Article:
Financial services are undergoing a momentous transformation, largely due to ever-evolving technology pervading the industry. If there's any certainty in this line of business, it's that change is omnipresent and being quick to adapt is critical.

The changing state of banking

Retail banking is facing significant disruption from several directions —  largely because individuals are turning to digital channels for their banking needs. This effectively eliminates the need for physical banks, as the trend toward branchless banking becomes increasingly mainstream. "This inclination for digital has led banks to reinvent and redesign their bank branches to provide an omni-channel experience,” says Vijay Anand, Global Practice Head, Cards and Payments at Infosys Limited. In addition to the digital benefits associated with going branchless, the expense of operating physical branches is another point of pressure. With new competitors in the financial space that only communicate with their customers online, traditional banks are being forced to rethink their operational capabilities.

Increasing uptake of mobile payments, faster payments, wearables, the Internet of Things (IoT), and connected commerce are transforming the payment industry. Digital technologies are offering new revenue streams (new markets and value-added services), enabling cost reduction (straight through processing and automation) and provide volume growth opportunities (i.e. move from cash/paper to digital payment methods).

As part of the payments infrastructure modernization initiatives, banks are focusing on breaking down silos, embracing electronic payment methods, building digital platforms that enable straight through processing, automating business processes, and building efficient data gathering capabilities.

Customer service reimagined

In a time where convenience, speed, and ease of experience are the most valued characteristics associated with financial services, banks are now experimenting with artificial intelligence by way of chatbots and robo-advisors to stay ahead of the technological curve. These innovations require banks to invest in highly complex and sophisticated technology, but have made finance simpler for customers on the whole. Customers no longer need to contact bank representatives to answer simple questions about their finances. Instead, chatbots improve everyday banking experiences as they're available at all times to offer guidance and expert advice. Anand explains that robo-advisors also “provide advisory services to customers on wealth management and investment portfolios without any human intervention.” Now, with enhanced artificial intelligence, consumers can manage and invest their money online in real-time, anytime.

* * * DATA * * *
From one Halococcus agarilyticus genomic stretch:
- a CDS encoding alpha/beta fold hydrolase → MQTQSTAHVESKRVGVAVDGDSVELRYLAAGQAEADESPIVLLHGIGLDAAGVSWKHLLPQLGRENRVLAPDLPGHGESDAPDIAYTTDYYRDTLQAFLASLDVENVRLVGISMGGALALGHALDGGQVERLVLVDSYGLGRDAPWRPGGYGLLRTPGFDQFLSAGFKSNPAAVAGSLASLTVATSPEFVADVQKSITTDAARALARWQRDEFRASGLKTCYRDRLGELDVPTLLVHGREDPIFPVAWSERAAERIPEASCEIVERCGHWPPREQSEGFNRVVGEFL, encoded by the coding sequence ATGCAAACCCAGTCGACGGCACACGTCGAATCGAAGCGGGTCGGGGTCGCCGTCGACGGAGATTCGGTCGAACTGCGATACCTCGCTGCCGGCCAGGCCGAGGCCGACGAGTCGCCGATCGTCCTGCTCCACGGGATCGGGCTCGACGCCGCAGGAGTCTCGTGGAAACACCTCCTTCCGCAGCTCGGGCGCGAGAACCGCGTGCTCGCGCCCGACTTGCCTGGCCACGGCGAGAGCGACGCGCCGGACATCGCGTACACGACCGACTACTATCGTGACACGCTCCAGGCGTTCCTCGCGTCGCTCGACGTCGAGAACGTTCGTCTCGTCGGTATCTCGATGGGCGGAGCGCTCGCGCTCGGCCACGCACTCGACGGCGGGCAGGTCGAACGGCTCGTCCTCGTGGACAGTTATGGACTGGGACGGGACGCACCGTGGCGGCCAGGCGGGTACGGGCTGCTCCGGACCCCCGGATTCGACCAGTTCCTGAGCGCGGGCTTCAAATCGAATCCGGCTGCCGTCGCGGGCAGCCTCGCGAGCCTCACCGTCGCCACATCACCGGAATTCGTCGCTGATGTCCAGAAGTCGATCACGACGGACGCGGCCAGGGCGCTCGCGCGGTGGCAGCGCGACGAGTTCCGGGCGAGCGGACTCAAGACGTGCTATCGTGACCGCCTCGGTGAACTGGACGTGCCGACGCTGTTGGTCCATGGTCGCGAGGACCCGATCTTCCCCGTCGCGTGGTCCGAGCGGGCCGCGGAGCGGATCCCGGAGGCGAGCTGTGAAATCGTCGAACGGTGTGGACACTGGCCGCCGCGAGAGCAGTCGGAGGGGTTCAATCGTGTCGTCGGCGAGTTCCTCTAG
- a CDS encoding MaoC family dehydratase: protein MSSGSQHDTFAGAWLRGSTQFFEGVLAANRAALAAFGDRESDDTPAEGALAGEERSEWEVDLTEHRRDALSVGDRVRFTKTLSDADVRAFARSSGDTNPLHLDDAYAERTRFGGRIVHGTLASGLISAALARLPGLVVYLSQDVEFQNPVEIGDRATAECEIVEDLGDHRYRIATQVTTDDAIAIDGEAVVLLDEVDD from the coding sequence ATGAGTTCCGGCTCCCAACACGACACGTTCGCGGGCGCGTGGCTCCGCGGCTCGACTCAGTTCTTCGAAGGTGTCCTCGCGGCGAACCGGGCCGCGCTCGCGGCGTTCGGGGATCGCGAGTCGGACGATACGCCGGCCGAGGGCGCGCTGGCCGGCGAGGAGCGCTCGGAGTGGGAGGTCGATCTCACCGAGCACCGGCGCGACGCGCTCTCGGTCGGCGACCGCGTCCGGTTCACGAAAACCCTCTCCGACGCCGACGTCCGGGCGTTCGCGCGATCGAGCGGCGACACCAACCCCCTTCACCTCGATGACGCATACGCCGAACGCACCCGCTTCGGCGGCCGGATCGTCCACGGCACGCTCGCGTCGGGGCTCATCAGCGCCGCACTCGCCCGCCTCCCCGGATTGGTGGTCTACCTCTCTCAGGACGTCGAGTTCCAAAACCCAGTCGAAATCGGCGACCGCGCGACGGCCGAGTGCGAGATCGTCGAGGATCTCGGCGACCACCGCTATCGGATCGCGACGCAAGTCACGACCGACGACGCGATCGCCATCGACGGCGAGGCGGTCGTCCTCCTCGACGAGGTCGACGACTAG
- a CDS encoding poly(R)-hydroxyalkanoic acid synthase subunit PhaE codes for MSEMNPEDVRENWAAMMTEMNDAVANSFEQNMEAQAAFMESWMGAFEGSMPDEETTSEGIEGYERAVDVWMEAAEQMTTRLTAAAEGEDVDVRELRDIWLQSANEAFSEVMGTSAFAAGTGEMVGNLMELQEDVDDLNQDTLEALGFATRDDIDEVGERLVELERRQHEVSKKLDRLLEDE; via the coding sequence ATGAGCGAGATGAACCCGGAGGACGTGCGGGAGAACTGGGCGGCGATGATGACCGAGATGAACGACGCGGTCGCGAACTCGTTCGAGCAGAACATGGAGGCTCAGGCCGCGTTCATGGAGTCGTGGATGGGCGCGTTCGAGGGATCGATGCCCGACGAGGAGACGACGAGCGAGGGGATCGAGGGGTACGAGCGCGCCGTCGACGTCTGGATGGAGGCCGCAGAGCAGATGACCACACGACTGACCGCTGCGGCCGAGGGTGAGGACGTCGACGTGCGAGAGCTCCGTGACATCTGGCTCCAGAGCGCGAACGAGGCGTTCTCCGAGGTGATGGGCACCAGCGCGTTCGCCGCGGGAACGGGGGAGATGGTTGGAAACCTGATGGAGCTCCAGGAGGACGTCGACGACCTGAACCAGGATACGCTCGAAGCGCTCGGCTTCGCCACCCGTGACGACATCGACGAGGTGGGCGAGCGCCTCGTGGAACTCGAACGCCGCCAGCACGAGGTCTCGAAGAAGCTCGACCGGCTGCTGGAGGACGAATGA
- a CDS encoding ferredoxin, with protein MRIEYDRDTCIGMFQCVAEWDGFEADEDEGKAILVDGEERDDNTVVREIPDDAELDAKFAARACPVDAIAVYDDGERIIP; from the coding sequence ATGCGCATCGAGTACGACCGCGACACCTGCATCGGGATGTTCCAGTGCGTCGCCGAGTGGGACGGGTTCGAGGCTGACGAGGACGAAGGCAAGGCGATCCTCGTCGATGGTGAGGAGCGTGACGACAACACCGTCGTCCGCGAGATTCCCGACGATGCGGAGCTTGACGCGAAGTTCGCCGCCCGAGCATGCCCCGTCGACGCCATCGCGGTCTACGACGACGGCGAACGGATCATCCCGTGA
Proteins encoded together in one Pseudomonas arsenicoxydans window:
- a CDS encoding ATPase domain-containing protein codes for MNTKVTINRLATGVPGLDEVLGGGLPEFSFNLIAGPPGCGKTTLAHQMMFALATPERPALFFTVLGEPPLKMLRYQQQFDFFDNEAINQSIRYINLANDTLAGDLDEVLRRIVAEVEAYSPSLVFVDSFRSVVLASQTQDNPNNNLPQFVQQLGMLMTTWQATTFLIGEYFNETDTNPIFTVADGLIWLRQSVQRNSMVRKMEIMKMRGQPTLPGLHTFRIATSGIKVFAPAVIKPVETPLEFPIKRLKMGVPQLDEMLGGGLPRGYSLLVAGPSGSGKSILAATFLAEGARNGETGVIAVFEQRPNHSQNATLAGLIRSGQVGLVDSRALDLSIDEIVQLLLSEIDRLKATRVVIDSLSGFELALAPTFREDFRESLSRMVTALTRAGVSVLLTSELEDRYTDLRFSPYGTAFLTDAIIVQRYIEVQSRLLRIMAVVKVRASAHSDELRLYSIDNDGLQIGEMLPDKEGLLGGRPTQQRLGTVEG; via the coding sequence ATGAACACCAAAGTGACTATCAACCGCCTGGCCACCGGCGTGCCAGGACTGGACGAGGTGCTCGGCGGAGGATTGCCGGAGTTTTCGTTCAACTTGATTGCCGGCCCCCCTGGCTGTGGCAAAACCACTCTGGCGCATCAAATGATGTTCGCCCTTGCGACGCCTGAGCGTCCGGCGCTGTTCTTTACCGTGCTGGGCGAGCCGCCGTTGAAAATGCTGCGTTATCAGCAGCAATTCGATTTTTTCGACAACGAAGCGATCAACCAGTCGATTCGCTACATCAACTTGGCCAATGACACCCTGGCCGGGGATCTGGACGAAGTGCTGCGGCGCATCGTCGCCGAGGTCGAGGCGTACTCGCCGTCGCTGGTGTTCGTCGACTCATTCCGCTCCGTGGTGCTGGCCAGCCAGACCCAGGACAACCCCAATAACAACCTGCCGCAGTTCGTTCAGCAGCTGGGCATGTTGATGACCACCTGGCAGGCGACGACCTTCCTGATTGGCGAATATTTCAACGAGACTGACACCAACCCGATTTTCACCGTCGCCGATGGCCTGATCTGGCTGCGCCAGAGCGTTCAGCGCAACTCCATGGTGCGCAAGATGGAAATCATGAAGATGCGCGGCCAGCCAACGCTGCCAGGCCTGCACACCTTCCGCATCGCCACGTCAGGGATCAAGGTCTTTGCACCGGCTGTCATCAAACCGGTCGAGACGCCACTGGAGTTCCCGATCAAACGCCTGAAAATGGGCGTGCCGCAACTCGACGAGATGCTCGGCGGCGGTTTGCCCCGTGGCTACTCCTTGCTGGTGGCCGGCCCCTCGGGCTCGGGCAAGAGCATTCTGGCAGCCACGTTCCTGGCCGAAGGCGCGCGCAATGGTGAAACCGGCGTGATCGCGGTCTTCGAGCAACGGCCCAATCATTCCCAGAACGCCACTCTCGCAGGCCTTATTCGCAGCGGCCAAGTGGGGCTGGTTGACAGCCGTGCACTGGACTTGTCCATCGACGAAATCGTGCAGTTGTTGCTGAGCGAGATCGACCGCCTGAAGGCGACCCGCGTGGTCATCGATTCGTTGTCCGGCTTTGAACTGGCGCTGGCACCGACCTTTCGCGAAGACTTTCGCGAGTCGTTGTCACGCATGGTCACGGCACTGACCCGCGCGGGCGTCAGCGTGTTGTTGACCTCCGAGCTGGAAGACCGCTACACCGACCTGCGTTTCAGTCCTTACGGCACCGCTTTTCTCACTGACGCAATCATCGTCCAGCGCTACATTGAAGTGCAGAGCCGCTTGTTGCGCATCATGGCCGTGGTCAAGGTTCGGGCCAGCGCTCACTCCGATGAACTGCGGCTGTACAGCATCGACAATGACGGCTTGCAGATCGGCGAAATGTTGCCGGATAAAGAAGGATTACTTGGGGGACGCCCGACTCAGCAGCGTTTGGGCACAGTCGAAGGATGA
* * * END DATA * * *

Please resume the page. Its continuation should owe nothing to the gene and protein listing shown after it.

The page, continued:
Banks are adopting new technologies (such as big data analytics, machine learning, etc.) that offer new ways to understand customer needs. Open Banking APIs enable banks/non-traditional players to explore how data can be used to help people transact, save, borrow, lend, and invest their money.

The calculation for success

In the race to embrace technology, every financial institution needs to decide if it wants to excel in adapting to emerging technology or if it prefers to lead innovation in the sphere. Both paths have advantages and challenges, but focusing on one route may accelerate success. In any event, Anand suggests that financial players take a three-pronged approach to staying progressive ­­— invest, collaborate, and innovate. “A key differentiator would be a culture of learning,” he proposes, “and a complete and collaborative approach to working with other players in the industry."